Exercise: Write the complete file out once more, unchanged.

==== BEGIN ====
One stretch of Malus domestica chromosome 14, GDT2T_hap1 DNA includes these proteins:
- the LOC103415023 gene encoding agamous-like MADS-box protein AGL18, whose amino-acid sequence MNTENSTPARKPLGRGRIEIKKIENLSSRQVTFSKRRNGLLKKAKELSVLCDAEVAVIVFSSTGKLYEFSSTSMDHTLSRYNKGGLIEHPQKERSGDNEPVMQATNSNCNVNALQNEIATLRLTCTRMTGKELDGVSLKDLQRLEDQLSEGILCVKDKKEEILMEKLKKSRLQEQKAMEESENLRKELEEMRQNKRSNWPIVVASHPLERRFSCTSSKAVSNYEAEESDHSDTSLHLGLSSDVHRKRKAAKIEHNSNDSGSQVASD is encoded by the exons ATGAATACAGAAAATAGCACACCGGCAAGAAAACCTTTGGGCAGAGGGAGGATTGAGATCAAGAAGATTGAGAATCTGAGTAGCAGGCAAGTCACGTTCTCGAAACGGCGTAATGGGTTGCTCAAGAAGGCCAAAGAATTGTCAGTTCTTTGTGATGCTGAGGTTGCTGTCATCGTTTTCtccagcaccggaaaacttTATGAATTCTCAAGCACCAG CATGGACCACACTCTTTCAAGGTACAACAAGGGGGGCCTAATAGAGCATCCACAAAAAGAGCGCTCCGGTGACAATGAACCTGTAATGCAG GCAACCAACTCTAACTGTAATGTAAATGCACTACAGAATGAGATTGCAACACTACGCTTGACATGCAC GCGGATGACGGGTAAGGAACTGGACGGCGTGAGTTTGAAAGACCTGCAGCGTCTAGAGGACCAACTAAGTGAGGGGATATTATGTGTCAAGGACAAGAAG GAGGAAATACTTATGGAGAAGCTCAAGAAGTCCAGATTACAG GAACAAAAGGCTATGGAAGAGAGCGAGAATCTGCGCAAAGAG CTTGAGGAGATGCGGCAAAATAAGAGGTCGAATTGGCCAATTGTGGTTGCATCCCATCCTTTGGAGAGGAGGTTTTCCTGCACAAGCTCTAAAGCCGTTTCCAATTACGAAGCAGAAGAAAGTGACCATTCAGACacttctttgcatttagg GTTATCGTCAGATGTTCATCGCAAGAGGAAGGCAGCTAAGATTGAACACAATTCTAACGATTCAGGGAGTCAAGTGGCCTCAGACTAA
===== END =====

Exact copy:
One stretch of Malus domestica chromosome 14, GDT2T_hap1 DNA includes these proteins:
- the LOC103415023 gene encoding agamous-like MADS-box protein AGL18, whose amino-acid sequence MNTENSTPARKPLGRGRIEIKKIENLSSRQVTFSKRRNGLLKKAKELSVLCDAEVAVIVFSSTGKLYEFSSTSMDHTLSRYNKGGLIEHPQKERSGDNEPVMQATNSNCNVNALQNEIATLRLTCTRMTGKELDGVSLKDLQRLEDQLSEGILCVKDKKEEILMEKLKKSRLQEQKAMEESENLRKELEEMRQNKRSNWPIVVASHPLERRFSCTSSKAVSNYEAEESDHSDTSLHLGLSSDVHRKRKAAKIEHNSNDSGSQVASD is encoded by the exons ATGAATACAGAAAATAGCACACCGGCAAGAAAACCTTTGGGCAGAGGGAGGATTGAGATCAAGAAGATTGAGAATCTGAGTAGCAGGCAAGTCACGTTCTCGAAACGGCGTAATGGGTTGCTCAAGAAGGCCAAAGAATTGTCAGTTCTTTGTGATGCTGAGGTTGCTGTCATCGTTTTCtccagcaccggaaaacttTATGAATTCTCAAGCACCAG CATGGACCACACTCTTTCAAGGTACAACAAGGGGGGCCTAATAGAGCATCCACAAAAAGAGCGCTCCGGTGACAATGAACCTGTAATGCAG GCAACCAACTCTAACTGTAATGTAAATGCACTACAGAATGAGATTGCAACACTACGCTTGACATGCAC GCGGATGACGGGTAAGGAACTGGACGGCGTGAGTTTGAAAGACCTGCAGCGTCTAGAGGACCAACTAAGTGAGGGGATATTATGTGTCAAGGACAAGAAG GAGGAAATACTTATGGAGAAGCTCAAGAAGTCCAGATTACAG GAACAAAAGGCTATGGAAGAGAGCGAGAATCTGCGCAAAGAG CTTGAGGAGATGCGGCAAAATAAGAGGTCGAATTGGCCAATTGTGGTTGCATCCCATCCTTTGGAGAGGAGGTTTTCCTGCACAAGCTCTAAAGCCGTTTCCAATTACGAAGCAGAAGAAAGTGACCATTCAGACacttctttgcatttagg GTTATCGTCAGATGTTCATCGCAAGAGGAAGGCAGCTAAGATTGAACACAATTCTAACGATTCAGGGAGTCAAGTGGCCTCAGACTAA